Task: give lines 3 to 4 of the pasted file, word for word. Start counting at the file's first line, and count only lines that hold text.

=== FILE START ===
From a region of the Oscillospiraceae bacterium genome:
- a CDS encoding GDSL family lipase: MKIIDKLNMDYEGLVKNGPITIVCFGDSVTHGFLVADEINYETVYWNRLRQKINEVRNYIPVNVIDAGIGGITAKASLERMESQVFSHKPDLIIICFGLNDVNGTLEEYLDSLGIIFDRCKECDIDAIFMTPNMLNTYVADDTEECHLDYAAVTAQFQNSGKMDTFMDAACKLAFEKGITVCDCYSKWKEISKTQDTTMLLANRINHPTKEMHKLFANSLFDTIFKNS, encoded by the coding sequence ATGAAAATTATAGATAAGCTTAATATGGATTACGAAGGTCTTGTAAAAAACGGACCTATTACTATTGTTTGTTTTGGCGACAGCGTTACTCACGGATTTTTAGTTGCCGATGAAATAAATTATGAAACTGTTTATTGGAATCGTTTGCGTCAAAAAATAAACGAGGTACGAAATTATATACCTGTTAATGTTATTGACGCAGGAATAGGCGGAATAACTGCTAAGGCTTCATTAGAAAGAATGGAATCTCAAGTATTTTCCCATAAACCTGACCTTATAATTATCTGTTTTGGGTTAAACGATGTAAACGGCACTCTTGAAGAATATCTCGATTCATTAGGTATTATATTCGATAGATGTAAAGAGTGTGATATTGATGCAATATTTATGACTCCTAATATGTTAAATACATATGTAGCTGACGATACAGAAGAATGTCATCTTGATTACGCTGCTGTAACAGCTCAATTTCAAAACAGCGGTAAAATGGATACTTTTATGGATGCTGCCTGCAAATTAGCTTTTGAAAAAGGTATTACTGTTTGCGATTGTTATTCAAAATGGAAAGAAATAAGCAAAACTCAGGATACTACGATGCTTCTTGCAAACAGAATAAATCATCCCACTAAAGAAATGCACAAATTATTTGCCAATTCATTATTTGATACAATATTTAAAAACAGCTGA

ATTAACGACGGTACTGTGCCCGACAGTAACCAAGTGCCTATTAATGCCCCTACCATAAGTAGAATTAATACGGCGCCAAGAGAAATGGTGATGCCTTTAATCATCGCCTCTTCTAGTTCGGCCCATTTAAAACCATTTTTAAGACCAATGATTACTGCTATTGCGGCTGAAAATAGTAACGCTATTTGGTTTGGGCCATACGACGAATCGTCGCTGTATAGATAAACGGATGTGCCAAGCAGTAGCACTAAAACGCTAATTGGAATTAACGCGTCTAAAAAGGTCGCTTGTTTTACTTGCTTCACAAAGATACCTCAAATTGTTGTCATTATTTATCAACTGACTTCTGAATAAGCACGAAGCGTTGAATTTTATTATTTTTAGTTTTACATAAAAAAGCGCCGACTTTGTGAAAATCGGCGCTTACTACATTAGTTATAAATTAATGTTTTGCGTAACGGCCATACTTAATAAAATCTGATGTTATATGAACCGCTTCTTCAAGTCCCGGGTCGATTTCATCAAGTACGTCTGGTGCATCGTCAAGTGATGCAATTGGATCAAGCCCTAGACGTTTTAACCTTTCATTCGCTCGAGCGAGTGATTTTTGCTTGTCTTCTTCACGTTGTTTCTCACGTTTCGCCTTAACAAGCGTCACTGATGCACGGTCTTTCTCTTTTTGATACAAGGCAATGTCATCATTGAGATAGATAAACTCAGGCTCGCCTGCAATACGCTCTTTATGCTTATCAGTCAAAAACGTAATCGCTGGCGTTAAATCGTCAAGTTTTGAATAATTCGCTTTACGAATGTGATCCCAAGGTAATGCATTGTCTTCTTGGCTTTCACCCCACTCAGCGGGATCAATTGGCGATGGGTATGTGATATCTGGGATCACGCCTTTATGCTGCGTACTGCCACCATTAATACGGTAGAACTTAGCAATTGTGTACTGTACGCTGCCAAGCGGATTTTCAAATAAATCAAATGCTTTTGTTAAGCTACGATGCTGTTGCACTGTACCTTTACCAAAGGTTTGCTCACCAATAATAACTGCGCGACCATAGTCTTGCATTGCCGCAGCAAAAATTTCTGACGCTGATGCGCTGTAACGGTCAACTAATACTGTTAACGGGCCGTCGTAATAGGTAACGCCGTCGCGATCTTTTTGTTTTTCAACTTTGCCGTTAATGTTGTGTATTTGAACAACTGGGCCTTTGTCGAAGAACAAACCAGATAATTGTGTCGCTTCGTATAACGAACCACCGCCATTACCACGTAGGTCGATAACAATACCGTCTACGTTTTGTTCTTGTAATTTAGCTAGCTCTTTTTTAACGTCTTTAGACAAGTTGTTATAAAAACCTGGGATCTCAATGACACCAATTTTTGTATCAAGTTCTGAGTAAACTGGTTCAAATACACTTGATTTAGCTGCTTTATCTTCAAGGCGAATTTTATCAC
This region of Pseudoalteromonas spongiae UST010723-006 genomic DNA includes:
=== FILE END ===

ATTAACGACGGTACTGTGCCCGACAGTAACCAAGTGCCTATTAATGCCCCTACCATAAGTAGAATTAATACGGCGCCAAGAGAAATGGTGATGCCTTTAATCATCGCCTCTTCTAGTTCGGCCCATTTAAAACCATTTTTAAGACCAATGATTACTGCTATTGCGGCTGAAAATAGTAACGCTATTTGGTTTGGGCCATACGACGAATCGTCGCTGTATAGATAAACGGATGTGCCAAGCAGTAGCACTAAAACGCTAATTGGAATTAACGCGTCTAAAAAGGTCGCTTGTTTTACTTGCTTCACAAAGATACCTCAAATTGTTGTCATTATTTATCAACTGACTTCTGAATAAGCACGAAGCGTTGAATTTTATTATTTTTAGTTTTACATAAAAAAGCGCCGACTTTGTGAAAATCGGCGCTTACTACATTAGTTATAAATTAATGTTTTGCGTAACGGCCATACTTAATAAAATCTGATGTTATATGAACCGCTTCTTCAAGTCCCGGGTCGATTTCATCAAGTACGTCTGGTGCATCGTCAAGTGATGCAATTGGATCAAGCCCTAGACGTTTTAACCTTTCATTCGCTCGAGCGAGTGATTTTTGCTTGTCTTCTTCACGTTGTTTCTCACGTTTCGCCTTAACAAGCGTCACTGATGCACGGTCTTTCTCTTTTTGATACAAGGCAATGTCATCATTGAGATAGATAAACTCAGGCTCGCCTGCAATACGCTCTTTATGCTTATCAGTCAAAAACGTAATCGCTGGCGTTAAATCGTCAAGTTTTGAATAATTCGCTTTACGAATGTGATCCCAAGGTAATGCATTGTCTTCTTGGCTTTCACCCCACTCAGCGGGATCAATTGGCGATGGGTATGTGATATCTGGGATCACGCCTTTATGCTGCGTACTGCCACCATTAATACGGTAGAACTTAGCAATTGTGTACTGTACGCTGCCAAGCGGATTTTCAAATAAATCAAATGCTTTTGTTAAGCTACGATGCTGTTGCACTGTACCTTTACCAAAGGTTTGCTCACCAATAATAACTGCGCGACCATAGTCTTGCATTGCCGCAGCAAAAATTTCTGACGCTGATGCGCTGTAACGGTCAACTAATACTGTTAACGGGCCGTCGTAATAGGTAACGCCGTCGCGATCTTTTTGTTTTTCAACTTTGCCGTTAATGTTGTGTATTTGAACAACTGGGCCTTTGTCGAAGAACAAACCAGATAATTGTGTCGCTTCGTATAACGAACCACCGCCATTACCACGTAGGTCGATAACAATACCGTCTACGTTTTGTTCTTGTAATTTAGCTAGCTCTTTTTTAACGTCTTTAGACAAGTTGTTATAAAAACCTGGGATCTCAATGACACCAATTTTTGTATCAAGTTCTGAGTAAACTGGTTCAAATACACTTGATTTAGCTGCTTTATCTTCAAGGCGAATTTTATCAC
This region of Pseudoalteromonas spongiae UST010723-006 genomic DNA includes: